State capitols and D.C. brace for potentially violent protests.

UNITED STATES (The Washington Post/AP) – Numerous state capitols nationwide are locked down since yesterday, with windows boarded up, National Guard troops deployed, and states of emergency preemptively declared as authorities brace for a day of potential violence mimicking the Jan. 6 attack on the U.S. Capitol in Washington by a mob of pro-Trump rioters.

The extraordinary show of security in capital cities and in D.C., where an unprecedented safety cordon continues to tighten, reflected the nation’s anxious state just days before President-elect Joe Biden’s inauguration.

Armed men and Trump supporters gathered at the Texas Capitol as law-enforcement officials closely watched their movements. In St. Paul, hundreds of officers surrounded the Minnesota Capitol, far outnumbering a group of about 50 pro-Trump protesters. A small number of demonstrators also gathered in Illinois and Nevada.

But most of the weekend’s protests were planned for Sunday. However, some far-right activists have urged people to stay home, claiming the events are a “setup” to frame supporters of President Trump for violence.

Without clear intelligence about who might show up for Sunday’s demonstrations, officials across the United States are bracing for a volatile mix of far-right, self-declared white supremacist, pro-gun and anti-government extremist groups. Experts say the threat from Trump-inspired extremism is likely to remain and grow.

In D.C., a man was arrested after a gun, and more than 500 rounds of ammo were discovered in his truck at a security checkpoint.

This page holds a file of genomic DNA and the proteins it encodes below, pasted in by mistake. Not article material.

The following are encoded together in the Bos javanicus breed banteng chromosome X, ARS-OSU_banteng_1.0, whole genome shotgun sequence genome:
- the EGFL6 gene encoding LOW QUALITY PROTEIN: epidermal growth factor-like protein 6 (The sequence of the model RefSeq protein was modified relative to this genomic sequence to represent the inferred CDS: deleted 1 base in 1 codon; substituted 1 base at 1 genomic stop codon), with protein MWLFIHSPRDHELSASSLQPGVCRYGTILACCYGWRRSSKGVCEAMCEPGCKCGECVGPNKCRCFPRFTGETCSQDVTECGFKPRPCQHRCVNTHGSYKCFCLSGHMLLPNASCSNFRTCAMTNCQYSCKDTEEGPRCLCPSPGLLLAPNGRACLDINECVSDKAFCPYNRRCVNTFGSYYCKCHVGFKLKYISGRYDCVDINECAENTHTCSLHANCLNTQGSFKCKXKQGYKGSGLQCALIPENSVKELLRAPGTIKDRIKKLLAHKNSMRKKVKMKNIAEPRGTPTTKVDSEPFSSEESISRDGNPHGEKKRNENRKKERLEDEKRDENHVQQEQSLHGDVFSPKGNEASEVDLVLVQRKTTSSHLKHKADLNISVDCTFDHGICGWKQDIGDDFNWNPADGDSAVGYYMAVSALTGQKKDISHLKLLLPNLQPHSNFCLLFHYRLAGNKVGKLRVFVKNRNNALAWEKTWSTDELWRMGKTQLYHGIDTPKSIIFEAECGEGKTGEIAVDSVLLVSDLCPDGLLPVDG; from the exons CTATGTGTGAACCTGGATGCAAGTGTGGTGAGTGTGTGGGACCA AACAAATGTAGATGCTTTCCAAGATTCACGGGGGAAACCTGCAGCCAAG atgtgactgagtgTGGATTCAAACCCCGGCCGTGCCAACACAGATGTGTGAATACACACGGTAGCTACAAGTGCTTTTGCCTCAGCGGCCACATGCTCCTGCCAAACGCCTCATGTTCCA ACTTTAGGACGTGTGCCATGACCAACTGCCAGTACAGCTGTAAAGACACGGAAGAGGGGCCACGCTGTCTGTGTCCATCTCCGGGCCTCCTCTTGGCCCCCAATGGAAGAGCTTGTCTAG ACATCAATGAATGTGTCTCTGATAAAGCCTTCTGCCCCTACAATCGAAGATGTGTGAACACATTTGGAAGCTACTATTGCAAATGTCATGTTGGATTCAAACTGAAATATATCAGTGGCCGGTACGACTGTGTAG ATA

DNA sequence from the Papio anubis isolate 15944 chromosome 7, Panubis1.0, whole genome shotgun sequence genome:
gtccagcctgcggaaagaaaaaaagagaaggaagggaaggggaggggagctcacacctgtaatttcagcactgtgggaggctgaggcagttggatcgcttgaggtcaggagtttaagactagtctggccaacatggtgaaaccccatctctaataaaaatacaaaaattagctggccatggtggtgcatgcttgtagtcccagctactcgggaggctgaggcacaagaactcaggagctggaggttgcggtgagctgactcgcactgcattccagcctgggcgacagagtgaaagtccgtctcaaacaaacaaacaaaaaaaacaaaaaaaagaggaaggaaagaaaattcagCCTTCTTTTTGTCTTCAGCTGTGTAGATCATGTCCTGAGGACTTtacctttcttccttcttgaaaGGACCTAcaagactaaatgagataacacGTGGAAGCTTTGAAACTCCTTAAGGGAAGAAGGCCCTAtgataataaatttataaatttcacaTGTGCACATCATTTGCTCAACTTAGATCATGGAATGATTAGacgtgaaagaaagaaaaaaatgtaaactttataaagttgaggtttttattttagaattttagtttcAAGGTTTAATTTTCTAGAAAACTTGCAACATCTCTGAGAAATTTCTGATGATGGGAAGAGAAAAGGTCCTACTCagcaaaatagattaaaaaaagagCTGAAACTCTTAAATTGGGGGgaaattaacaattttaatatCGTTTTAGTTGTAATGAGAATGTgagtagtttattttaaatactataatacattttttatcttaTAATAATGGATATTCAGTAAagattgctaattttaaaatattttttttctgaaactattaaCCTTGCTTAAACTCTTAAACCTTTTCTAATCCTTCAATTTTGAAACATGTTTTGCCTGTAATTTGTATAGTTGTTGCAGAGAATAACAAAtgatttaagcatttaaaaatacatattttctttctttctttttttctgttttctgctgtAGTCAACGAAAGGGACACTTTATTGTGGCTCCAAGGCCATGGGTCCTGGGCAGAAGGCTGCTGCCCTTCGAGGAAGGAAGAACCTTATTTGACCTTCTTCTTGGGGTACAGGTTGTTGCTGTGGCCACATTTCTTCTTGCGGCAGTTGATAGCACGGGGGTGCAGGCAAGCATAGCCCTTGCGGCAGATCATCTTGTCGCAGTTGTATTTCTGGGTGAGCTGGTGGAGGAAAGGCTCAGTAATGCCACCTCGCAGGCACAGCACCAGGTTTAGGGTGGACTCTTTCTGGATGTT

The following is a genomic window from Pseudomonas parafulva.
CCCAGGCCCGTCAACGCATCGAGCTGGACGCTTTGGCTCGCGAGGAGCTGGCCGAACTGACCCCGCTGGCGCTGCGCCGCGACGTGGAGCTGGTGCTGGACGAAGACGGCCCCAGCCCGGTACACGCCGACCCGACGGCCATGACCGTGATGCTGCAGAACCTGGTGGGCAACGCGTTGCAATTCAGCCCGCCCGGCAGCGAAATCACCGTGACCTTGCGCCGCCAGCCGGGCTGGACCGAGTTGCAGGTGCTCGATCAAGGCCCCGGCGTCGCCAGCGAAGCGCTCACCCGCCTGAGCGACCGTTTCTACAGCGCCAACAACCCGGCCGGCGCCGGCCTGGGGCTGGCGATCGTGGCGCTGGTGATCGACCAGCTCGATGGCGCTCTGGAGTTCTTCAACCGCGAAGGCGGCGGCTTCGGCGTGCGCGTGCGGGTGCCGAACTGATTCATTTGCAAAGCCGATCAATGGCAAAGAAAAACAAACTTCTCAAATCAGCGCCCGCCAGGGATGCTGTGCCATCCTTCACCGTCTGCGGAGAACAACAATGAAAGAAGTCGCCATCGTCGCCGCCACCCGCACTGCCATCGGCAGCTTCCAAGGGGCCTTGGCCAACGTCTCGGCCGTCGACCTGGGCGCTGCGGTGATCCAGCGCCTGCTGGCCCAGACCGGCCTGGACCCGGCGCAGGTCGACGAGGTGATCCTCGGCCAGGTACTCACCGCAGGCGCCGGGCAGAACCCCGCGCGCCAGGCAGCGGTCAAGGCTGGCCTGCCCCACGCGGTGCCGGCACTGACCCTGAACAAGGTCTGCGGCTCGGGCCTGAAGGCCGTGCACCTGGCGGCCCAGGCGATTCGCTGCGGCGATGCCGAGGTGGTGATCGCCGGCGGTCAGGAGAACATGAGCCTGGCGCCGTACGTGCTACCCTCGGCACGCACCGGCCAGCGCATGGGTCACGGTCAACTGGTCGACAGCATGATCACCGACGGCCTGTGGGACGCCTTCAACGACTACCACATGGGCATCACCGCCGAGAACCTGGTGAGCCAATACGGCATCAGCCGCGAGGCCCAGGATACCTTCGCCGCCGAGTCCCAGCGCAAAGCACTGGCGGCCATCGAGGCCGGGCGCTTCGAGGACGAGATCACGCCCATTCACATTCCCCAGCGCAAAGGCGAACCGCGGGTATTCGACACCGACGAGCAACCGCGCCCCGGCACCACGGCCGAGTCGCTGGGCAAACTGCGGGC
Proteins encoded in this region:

Right-wing groups on chat apps are swelling with new members after Parler disappeared, making it harder for law enforcement to track where the next attack could come from.

Streets near U.S. Capitol quiet and barricaded
So far, it is a quiet morning at the U.S. Capitol. Streets are empty, except for reporters around the area near Union Station in northeast Washington. Vehicles are stopped at H and North Capitol streets, and pedestrians could not access the Capitol grounds past Louisiana Avenue and D Street. Only reporters with Capitol credentials are allowed beyond the fence lining Louisiana Avenue. Concrete barriers blocked the intersection of Louisiana Avenue and D Street.

Yellow police tape closed off access to sidewalks. Office buildings just outside the Capitol grounds are boarded up, and a sign on a building housing the offices of NBC and Fox News is covered by black plastic. Military trucks and police cars are parked up North Capitol Street.

The United States and the world are waiting to see what will happen in the hours and days ahead when Joe Biden is sworn in as the 46th President of the United States of America.

The Yucatan Times
Newsroom



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